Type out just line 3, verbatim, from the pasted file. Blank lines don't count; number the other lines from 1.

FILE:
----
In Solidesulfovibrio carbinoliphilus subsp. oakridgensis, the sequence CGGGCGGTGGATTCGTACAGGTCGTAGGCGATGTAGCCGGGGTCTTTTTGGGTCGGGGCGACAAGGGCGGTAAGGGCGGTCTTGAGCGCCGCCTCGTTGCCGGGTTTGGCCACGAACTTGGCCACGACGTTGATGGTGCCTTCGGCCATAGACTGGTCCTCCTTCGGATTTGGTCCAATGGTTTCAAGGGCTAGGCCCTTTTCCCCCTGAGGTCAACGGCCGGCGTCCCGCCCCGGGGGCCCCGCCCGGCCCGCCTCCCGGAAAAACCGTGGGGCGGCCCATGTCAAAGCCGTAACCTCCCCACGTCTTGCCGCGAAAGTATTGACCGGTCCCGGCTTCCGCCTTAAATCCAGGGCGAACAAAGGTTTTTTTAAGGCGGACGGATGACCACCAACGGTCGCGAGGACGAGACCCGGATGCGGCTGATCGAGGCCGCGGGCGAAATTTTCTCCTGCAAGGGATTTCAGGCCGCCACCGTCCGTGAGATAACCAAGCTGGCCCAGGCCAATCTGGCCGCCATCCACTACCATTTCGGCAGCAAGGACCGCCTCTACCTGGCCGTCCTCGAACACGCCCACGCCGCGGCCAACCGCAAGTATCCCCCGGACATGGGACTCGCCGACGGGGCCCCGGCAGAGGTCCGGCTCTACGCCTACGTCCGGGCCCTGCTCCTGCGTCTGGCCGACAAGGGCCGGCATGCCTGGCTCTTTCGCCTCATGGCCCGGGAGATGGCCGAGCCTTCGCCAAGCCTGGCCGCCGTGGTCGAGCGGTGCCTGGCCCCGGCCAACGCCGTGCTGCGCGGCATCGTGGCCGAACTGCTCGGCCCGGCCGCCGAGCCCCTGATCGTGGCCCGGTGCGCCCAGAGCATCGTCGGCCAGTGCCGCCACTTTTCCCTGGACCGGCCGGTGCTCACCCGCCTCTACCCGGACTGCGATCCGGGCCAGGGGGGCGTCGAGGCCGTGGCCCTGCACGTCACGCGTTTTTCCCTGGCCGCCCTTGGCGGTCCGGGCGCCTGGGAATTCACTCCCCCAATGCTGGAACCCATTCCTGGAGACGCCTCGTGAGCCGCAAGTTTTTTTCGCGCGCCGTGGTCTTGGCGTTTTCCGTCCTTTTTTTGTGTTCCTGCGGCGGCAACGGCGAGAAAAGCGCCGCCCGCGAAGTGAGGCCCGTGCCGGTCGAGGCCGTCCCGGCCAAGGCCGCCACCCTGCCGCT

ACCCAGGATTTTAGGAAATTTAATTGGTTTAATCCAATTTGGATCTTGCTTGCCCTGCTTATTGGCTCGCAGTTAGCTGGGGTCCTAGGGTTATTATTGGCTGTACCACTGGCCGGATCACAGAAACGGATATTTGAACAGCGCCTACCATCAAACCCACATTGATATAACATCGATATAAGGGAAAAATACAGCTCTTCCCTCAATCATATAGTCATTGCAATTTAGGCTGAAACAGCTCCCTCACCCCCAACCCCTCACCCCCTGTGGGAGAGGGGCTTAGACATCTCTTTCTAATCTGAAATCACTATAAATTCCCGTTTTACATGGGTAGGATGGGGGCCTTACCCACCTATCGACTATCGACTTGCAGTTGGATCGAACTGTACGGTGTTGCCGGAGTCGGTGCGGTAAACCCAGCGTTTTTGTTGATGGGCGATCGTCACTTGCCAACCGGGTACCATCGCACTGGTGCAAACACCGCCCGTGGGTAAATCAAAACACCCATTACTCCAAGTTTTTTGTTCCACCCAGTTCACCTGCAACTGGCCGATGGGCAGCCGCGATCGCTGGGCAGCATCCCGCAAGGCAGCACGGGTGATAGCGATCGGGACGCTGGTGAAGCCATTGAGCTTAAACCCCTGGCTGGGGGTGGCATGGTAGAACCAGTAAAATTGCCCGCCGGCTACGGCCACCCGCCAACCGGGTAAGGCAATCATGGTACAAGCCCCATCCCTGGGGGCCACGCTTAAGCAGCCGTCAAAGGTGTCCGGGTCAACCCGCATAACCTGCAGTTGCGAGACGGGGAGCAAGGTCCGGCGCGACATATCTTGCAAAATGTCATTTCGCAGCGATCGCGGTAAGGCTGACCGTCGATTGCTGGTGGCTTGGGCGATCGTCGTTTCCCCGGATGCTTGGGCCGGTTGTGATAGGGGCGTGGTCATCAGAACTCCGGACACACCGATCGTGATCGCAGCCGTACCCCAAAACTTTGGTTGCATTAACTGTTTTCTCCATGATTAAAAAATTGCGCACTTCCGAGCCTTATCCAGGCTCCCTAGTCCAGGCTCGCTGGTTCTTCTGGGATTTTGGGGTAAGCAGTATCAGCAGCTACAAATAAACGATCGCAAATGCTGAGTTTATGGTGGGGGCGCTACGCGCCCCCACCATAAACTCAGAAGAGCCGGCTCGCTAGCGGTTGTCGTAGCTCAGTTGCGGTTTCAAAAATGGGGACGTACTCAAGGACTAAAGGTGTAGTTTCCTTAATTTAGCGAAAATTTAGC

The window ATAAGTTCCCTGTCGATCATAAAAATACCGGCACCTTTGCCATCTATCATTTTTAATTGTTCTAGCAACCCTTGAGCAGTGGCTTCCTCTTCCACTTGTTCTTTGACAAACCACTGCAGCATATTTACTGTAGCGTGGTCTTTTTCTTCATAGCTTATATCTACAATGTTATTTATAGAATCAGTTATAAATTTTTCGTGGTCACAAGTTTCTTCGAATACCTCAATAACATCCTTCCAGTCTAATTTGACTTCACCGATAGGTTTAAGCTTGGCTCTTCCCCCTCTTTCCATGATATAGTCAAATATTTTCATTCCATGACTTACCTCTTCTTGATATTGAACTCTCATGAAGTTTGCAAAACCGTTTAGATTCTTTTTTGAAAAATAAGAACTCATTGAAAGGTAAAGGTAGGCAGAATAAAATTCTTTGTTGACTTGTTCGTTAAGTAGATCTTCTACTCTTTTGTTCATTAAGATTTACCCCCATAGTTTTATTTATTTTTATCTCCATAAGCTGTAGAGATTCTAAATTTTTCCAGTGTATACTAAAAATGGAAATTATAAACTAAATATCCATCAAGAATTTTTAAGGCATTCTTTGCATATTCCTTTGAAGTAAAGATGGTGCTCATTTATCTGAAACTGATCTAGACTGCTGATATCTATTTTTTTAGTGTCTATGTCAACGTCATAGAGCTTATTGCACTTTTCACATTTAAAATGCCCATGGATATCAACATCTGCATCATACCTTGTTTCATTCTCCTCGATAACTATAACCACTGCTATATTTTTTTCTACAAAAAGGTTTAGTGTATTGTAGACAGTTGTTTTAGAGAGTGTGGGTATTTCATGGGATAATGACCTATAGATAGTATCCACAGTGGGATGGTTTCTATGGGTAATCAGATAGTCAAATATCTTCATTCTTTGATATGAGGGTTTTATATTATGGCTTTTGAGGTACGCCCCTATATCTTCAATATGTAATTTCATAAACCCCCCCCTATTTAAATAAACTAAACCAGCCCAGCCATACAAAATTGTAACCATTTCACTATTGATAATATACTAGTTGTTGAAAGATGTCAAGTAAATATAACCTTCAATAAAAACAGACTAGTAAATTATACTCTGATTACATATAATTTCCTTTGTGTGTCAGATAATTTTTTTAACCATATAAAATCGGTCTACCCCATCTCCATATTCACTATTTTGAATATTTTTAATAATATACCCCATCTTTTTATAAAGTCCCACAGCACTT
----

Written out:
The window ATAAGTTCCCTGTCGATCATAAAAATACCGGCACCTTTGCCATCTATCATTTTTAATTGTTCTAGCAACCCTTGAGCAGTGGCTTCCTCTTCCACTTGTTCTTTGACAAACCACTGCAGCATATTTACTGTAGCGTGGTCTTTTTCTTCATAGCTTATATCTACAATGTTATTTATAGAATCAGTTATAAATTTTTCGTGGTCACAAGTTTCTTCGAATACCTCAATAACATCCTTCCAGTCTAATTTGACTTCACCGATAGGTTTAAGCTTGGCTCTTCCCCCTCTTTCCATGATATAGTCAAATATTTTCATTCCATGACTTACCTCTTCTTGATATTGAACTCTCATGAAGTTTGCAAAACCGTTTAGATTCTTTTTTGAAAAATAAGAACTCATTGAAAGGTAAAGGTAGGCAGAATAAAATTCTTTGTTGACTTGTTCGTTAAGTAGATCTTCTACTCTTTTGTTCATTAAGATTTACCCCCATAGTTTTATTTATTTTTATCTCCATAAGCTGTAGAGATTCTAAATTTTTCCAGTGTATACTAAAAATGGAAATTATAAACTAAATATCCATCAAGAATTTTTAAGGCATTCTTTGCATATTCCTTTGAAGTAAAGATGGTGCTCATTTATCTGAAACTGATCTAGACTGCTGATATCTATTTTTTTAGTGTCTATGTCAACGTCATAGAGCTTATTGCACTTTTCACATTTAAAATGCCCATGGATATCAACATCTGCATCATACCTTGTTTCATTCTCCTCGATAACTATAACCACTGCTATATTTTTTTCTACAAAAAGGTTTAGTGTATTGTAGACAGTTGTTTTAGAGAGTGTGGGTATTTCATGGGATAATGACCTATAGATAGTATCCACAGTGGGATGGTTTCTATGGGTAATCAGATAGTCAAATATCTTCATTCTTTGATATGAGGGTTTTATATTATGGCTTTTGAGGTACGCCCCTATATCTTCAATATGTAATTTCATAAACCCCCCCCTATTTAAATAAACTAAACCAGCCCAGCCATACAAAATTGTAACCATTTCACTATTGATAATATACTAGTTGTTGAAAGATGTCAAGTAAATATAACCTTCAATAAAAACAGACTAGTAAATTATACTCTGATTACATATAATTTCCTTTGTGTGTCAGATAATTTTTTTAACCATATAAAATCGGTCTACCCCATCTCCATATTCACTATTTTGAATATTTTTAATAATATACCCCATCTTTTTATAAAGTCCCACAGCACTT